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Offered by: Richard W. Martin, M.D. – Brighton Pediatrics, P.C.

Cold weather means busy pediatricians’ offices and a lot of absences from school. We’re not sure why some viruses thrive and multiply better in cold weather, but it may be because people are spending more time crowded indoors, and because some viruses spread better when the air is dry.

Four important respiratory viruses to know about are parainfluenza, influenza (A and B), RSV, and rhinovirus. Parainfluenza (specifically type 1) is the most common cause of croup in young children and peaks in the fall. Croup presents with a distinctive cough that sounds like a seal barking, a hoarse voice, and sometimes a distinctive sound called stridor with breathing in.

RSV (respiratory syncytial virus), which usually peaks in January and February, is the most common cause of bronchiolitis (not to be confused with bronchitis). RSV is so common that almost all children have had at least one infection with RSV by the time they reach two years of age. Many children just have a runny nose and cough but, mostly in children under two years of age, it can work its way down the respiratory tract into smaller airways called bronchioles, causing wheezing and breathing difficulty.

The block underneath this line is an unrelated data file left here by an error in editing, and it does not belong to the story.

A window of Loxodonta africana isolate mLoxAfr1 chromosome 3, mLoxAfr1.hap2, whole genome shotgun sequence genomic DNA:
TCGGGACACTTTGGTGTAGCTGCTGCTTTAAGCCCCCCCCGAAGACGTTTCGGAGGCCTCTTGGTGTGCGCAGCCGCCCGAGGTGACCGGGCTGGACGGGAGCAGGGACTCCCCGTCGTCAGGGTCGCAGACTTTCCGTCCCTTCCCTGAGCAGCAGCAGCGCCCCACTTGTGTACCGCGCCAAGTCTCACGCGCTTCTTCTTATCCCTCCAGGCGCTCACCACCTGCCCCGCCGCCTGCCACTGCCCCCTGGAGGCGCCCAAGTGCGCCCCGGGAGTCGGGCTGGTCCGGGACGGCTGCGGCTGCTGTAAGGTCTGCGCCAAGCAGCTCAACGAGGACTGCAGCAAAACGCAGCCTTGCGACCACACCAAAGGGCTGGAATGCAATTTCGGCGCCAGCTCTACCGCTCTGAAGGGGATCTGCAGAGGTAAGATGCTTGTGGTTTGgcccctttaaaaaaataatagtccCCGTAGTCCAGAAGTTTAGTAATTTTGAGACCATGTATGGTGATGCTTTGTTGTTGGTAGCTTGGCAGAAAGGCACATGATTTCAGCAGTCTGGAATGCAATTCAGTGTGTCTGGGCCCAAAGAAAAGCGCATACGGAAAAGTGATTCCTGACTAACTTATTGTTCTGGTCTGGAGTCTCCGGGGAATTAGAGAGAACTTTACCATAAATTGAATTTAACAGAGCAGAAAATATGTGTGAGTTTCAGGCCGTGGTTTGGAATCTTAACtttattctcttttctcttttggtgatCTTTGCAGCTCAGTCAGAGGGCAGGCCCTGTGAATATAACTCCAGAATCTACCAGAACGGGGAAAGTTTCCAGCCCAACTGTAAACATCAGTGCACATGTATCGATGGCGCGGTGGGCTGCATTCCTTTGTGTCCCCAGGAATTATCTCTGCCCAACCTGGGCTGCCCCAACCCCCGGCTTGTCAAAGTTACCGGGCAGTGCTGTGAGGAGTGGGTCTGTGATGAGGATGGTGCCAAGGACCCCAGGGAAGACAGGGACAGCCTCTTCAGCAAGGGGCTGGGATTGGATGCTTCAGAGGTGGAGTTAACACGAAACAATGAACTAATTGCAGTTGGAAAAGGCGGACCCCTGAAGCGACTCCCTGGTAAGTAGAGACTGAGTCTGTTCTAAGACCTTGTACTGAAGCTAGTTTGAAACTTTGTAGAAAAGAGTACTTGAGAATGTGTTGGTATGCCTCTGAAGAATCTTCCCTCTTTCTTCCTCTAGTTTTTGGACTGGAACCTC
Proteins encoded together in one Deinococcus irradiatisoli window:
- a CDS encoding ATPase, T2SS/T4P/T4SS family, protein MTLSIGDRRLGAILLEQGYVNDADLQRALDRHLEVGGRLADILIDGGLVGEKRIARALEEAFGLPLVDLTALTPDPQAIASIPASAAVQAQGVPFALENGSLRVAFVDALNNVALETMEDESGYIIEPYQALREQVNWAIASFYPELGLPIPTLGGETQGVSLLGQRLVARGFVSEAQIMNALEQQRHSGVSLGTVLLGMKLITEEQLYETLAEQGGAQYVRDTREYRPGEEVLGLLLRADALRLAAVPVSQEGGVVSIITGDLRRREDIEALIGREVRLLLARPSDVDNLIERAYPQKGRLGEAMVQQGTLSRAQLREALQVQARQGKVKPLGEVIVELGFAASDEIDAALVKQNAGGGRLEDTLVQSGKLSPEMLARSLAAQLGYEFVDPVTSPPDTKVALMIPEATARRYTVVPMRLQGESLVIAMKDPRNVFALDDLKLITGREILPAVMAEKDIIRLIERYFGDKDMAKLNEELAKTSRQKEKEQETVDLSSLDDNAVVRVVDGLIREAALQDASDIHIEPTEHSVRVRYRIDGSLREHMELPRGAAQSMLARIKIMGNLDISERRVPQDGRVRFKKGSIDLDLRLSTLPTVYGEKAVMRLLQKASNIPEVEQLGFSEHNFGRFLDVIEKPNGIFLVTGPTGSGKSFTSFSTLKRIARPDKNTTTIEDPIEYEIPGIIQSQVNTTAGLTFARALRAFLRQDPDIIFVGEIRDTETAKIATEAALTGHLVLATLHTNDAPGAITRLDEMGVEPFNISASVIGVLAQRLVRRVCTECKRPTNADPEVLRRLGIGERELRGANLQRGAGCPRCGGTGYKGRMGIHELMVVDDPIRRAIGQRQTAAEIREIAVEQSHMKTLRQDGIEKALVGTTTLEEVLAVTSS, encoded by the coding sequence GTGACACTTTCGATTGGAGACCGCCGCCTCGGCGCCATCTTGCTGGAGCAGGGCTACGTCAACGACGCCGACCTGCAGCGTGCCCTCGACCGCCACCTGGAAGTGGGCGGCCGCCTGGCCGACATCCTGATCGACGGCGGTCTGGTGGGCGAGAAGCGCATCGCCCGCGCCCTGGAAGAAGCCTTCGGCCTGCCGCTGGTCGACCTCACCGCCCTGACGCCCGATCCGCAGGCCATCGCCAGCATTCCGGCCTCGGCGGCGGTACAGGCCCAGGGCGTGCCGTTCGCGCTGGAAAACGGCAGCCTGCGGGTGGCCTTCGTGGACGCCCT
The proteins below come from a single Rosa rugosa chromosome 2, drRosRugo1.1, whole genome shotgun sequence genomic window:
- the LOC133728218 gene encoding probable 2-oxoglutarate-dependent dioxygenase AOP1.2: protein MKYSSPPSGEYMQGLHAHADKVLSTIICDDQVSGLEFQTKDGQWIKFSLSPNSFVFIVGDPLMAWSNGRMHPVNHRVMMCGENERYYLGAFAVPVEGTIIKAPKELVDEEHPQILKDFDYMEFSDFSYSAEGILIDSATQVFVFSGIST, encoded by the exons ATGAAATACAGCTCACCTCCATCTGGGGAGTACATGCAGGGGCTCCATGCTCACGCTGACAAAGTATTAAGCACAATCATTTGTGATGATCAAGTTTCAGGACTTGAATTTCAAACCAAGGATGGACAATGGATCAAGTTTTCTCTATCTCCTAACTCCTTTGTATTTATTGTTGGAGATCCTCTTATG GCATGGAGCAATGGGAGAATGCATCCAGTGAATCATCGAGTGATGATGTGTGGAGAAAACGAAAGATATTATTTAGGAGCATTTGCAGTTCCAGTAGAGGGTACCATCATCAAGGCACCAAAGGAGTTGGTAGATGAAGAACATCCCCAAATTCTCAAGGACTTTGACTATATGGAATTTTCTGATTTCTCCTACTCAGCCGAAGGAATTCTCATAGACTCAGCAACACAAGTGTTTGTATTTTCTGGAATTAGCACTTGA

Influenza occurs from late fall to early spring, usually peaking in February. Common symptoms include fever, chills, headache, achy muscles, cough, stuffy nose and sore throat. Influenza may lead to secondary bacterial infections including ear infections and pneumonia.

Rhinovirus, the “common cold” virus, is present throughout the year but peaks in the cold weather months. Almost half of all upper respiratory infections are caused by rhinoviruses. In addition to the common cold, they can also sometimes cause bronchiolitis (second most common cause after RSV).

Good handwashing is the best way to prevent the spread of respiratory viruses. The next time your physician or nurse practitioner tells you, “It’s just a virus,” you can ask them, “Do you mean just a rhinovirus?”

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